Murder, Mayhem, A Good Girl turned bad because of a charming, enigmatic boy? How COULD I say no? In a Few Words (and not a million?): Unnatural Deeds was a lot of things, just not all that it promised it would be. Victoria Zell is new at St. Ann’s School. She doesn’t talk to anyone, sits in the corner of her class and has an agoraphobic boyfriend/ neighbour who she’s been dating forever. Zachary Zimmerman, ‘Z’, is Victoria’s polar opposite. He’s popular, always the centre of attention and the more you talk to him, the less you know about him. So, it’s a huge surprise to invisible Victoria wants popular boy Z to want to be friends with her, and the last thing she ever expected when she starts falling for him. Slowly, and obsessively. While the storyline itself was quite unique, and the WHAT HAPPENED and WHO DID WHAT element was always present and encouraging you to read more, there were a lot of things just off about the book: 1. Victoria Zell: I understand that the point of this book was to make her a social outcast and completely gullible to Z’s charms, but this girl DID NOT TRY AT ALL – to make friends, or even acquaintances, to be a part of the town, the school – NOTHING. She didn’t even use her phone or have social media! It wouldn’t have bothered me at all – because there are different kinds of people, but when Z became friends with her SHE CARED ABOUT ALL THESE THINGS – her looks, what the popular girls thought of her – EVERYTHING. Like I said, off. 2. Zachary ‘Z’ Zimmerman: I’ve had my fair share of popular, enigmatic guys that are friends with EVERYBODY. I GET IT. I’ve had two best friends that would fit Z’s description in the social calendar, but I felt NOTHING with this boy. I didn’t see his charm, I didn’t see that SPECIAL SOMETHING that made him oh-so-shiny. He just looked good. Period. I didn’t like him and I didn’t trust him, and ALL THE SPARKLY GREATNESS that Victoria described about him just made it worse. 3. The Ending: While I knew to expect a big shocker of an ending, and IT REALLY WAS, like you COULD NOT SEE THAT COMING, it just WAS NOT EXPLAINED ENOUGH. After a big question mark of a book, and a twist, there was BARELY ANY EXPLANATION. I would have loved SOMETHING, thank you. Sigh. 4. The Interviews: There were a lot of interviews that were placed between the chapters with characters by the police supposed to give you extra, third hand information about what was going on without revealing anything, these were short, were of no help and I’ve just seen this done better like in Eileen Cook’s With Malice, and I didn’t like it very much. All in all, a book worth a one-time read if young adult mystery and obsession is what you’re into. I didn’t feel a connection to any of the characters, but definite points to the story for not being predictable for the most part. 3 stars.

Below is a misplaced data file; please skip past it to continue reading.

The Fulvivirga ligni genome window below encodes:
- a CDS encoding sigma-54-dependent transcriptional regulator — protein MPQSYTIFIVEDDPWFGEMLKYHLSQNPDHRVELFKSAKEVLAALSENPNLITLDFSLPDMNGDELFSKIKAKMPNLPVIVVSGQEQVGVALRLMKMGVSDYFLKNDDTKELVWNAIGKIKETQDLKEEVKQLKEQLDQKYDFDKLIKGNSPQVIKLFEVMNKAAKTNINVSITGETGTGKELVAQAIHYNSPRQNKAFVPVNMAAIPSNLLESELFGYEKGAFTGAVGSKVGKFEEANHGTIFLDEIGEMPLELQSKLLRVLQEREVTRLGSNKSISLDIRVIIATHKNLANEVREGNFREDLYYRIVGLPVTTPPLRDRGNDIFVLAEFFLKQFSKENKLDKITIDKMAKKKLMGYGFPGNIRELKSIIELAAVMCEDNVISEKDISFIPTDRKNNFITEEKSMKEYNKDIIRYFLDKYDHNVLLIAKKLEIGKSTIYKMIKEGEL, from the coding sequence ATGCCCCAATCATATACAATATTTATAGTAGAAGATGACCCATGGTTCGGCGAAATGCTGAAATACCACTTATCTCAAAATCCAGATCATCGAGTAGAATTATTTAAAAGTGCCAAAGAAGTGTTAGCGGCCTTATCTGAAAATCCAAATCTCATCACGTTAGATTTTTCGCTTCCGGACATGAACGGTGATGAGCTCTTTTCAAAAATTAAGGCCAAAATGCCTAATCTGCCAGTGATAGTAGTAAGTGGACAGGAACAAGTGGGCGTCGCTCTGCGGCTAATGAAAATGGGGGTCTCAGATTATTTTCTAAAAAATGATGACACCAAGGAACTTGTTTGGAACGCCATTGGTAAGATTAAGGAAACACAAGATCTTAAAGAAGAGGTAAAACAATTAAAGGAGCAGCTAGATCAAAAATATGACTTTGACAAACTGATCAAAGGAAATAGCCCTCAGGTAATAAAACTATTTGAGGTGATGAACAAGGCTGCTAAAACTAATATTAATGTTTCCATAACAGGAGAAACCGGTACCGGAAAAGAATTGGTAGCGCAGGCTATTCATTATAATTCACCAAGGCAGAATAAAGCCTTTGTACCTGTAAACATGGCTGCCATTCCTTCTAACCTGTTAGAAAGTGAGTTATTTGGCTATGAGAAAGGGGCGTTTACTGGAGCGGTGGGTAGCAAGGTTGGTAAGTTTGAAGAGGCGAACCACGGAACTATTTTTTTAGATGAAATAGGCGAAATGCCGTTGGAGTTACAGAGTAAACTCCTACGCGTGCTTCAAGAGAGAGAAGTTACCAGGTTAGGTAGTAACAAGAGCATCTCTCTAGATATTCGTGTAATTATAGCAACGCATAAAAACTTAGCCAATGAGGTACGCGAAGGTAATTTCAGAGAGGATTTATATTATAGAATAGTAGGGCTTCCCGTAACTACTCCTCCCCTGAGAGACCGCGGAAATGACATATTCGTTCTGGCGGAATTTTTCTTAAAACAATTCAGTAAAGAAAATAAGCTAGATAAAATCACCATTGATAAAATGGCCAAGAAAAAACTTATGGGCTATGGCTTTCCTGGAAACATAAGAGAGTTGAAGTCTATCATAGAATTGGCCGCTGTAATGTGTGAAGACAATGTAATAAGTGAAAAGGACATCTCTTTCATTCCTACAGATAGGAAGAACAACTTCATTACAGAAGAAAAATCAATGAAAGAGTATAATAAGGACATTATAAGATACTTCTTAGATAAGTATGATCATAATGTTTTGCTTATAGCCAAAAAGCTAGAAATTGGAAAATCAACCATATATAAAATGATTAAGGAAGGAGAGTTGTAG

Myndia More than 1 year ago